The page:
For countless generations, millions of American bison sustained human life on the Great Plains. Native people relied on bison for food, shelter, clothing and tools.
The U.S. government policy of exterminating the bison helped force Native Americans onto reservations where they were deprived of their traditional food and hunting lifestyle. Wild bison nearly became extinct in the late 19th century.
But a small population survived in Yellowstone National Park, which was created in 1872 and protected somewhat from poachers by the U.S. Cavalry (Army). In 2018, there are an estimated 4,000 bison roaming Yellowstone Park and more than 20,000 bison in tribally managed herds around the country.
Last week, representatives of several tribes and wildlife conservation organizations gathered in Denver to share their management strategies and discuss the benefits of restoring bison to tribal lands.
Gazette Outdoors editor Brett French was at the bison summit to gather perspectives on efforts to restore bison to portions of their historic range. As French told Gazette readers in news reports from Denver, many Native Americans have a strong spiritual connection to bison. Bison provide hope to indigenous people by connecting them with their past and their culture.
Ramey Growing Thunder, of Poplar, talked about gathering with many of her Assiniboine and Sioux tribal members to celebrate the buffalo’s return to her reservation in 2000. She described one of the big bulls stepping out of the horse trailer and into a corral, saying it stomped the ground as if to say: “We’re here now. We’re coming, the buffalo nation.”
The Fort Peck herd has about 700 bison, including 61 from the Yellowstone Park herd prized for its pure bison genetics.
An environmental assessment completed earlier this year is supposed to clear the way for transferring additional Yellowstone bison that have already cleared rigorous testing and quarantine to Fort Peck. It’s a slow, complex process involving several federal, state and tribal agencies. Some Montana ranchers adamantly oppose having bison in the state. There is fear of brucellosis, a disease cattle brought to Yellowstone Park more than 100 years ago, that has since been eradicated in cattle, but continues to infect some park bison and elk. Some cattlemen object to sharing the range with bison, and others worry that the wild animals will be destructive.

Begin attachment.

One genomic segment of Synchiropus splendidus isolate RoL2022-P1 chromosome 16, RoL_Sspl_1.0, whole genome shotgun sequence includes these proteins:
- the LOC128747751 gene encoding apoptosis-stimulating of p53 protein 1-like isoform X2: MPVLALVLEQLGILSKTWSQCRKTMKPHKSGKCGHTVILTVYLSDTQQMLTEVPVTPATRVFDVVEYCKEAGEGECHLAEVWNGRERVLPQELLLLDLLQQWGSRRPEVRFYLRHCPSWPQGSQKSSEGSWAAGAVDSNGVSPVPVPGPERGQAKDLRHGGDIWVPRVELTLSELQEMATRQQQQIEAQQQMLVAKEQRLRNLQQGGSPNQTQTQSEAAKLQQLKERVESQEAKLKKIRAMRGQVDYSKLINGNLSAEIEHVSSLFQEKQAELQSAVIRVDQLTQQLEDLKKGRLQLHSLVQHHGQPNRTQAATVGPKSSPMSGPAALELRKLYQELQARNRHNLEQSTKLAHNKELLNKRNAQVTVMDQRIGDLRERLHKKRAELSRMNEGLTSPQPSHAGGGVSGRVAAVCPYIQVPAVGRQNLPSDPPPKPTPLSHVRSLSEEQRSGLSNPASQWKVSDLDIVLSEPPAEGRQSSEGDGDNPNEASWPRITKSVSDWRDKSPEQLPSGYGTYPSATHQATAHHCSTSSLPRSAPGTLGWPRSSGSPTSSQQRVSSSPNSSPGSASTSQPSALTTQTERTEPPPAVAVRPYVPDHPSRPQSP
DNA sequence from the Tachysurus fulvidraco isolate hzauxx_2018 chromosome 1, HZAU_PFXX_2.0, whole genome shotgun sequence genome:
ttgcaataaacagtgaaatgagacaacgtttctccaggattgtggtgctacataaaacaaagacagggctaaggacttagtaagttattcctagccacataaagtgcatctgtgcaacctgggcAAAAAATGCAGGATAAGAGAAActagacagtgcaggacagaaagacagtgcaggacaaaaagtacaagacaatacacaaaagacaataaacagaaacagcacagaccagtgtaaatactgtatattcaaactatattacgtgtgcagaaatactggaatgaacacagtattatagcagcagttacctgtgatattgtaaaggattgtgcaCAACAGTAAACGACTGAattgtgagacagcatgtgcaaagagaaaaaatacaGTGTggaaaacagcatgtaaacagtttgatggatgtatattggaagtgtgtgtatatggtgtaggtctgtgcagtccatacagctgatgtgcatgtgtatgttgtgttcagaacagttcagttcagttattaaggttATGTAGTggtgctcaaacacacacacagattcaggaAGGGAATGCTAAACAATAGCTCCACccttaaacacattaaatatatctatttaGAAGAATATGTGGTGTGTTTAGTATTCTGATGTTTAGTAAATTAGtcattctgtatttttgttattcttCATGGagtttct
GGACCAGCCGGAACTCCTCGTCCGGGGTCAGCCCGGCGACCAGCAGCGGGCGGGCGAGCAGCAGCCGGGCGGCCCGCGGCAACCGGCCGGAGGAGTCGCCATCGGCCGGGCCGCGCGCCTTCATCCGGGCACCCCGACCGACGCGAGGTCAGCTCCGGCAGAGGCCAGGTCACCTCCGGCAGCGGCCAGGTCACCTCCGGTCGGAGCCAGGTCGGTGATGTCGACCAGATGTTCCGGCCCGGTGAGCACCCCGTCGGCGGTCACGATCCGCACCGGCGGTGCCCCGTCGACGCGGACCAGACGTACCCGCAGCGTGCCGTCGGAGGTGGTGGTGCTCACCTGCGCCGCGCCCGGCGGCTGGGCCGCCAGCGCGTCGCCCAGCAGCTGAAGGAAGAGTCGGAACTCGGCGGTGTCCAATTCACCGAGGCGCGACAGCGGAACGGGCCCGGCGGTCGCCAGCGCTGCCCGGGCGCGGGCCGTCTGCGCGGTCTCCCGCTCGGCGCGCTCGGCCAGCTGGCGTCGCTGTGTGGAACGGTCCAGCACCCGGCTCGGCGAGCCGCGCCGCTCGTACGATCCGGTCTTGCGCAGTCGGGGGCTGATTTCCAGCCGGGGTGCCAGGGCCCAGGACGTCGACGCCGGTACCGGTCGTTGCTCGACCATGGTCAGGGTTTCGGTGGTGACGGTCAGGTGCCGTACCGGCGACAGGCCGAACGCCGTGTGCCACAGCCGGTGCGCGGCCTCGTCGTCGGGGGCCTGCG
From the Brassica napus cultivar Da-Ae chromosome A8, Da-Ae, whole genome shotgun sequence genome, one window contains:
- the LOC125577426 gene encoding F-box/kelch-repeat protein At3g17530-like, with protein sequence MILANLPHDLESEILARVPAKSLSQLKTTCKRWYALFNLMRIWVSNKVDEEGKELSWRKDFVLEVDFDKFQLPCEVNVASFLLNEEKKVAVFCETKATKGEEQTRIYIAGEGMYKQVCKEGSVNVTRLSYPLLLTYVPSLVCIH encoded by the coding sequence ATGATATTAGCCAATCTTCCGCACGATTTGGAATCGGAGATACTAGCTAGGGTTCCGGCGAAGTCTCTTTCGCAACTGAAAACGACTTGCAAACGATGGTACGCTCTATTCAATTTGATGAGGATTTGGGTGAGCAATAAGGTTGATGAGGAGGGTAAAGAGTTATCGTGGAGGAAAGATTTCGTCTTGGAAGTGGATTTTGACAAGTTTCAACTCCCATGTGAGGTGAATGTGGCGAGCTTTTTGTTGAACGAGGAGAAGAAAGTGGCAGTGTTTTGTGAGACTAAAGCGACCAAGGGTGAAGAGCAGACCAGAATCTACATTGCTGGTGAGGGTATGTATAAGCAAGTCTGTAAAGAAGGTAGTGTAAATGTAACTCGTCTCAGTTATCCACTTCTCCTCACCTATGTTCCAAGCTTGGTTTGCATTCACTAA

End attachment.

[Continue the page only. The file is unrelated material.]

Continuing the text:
The Denver gathering, described by organizers as the first tribal buffalo summit, brought important players together. A second summit would be even more valuable – if cattle ranchers participated.
After all, ranchers and tribes are neighbors in Montana and other states in the West. Bison are different in their habits and their impact on the land than cattle. It would be good for cattle ranchers to understand their differences.
Meanwhile, the annual slaughter in Yellowstone continued this past winter with 1,035 animals killed, according to the Interagency Bison Management Plan website. State and tribal hunters took 368 bison. The rest were corralled, loaded into trucks and shipped to slaughter. Additionally, 130 animals were placed in quarantine for potential transfer if they repeatedly test free of exposure to disease -- and government agencies approve a transfer.
How much better it would be to manage Yellowstone bison with the best science, work with willing Native American groups and disperse the wild bison genes to multiple herds so that the entire future of the species doesn’t depend on Yellowstone. Extensive efforts made over the past three decades have been successful: No cases of bison infecting cattle have been found. The strains of brucellosis that some cattle in the Yellowstone area were exposed to were identified by lab analysis as coming from elk, not bison.
Vast herds of bison and the land coexisted for millennia. Surely, there’s room for relatively small herds to be managed in our great, big state without adversely impacting neighbors who raise cattle.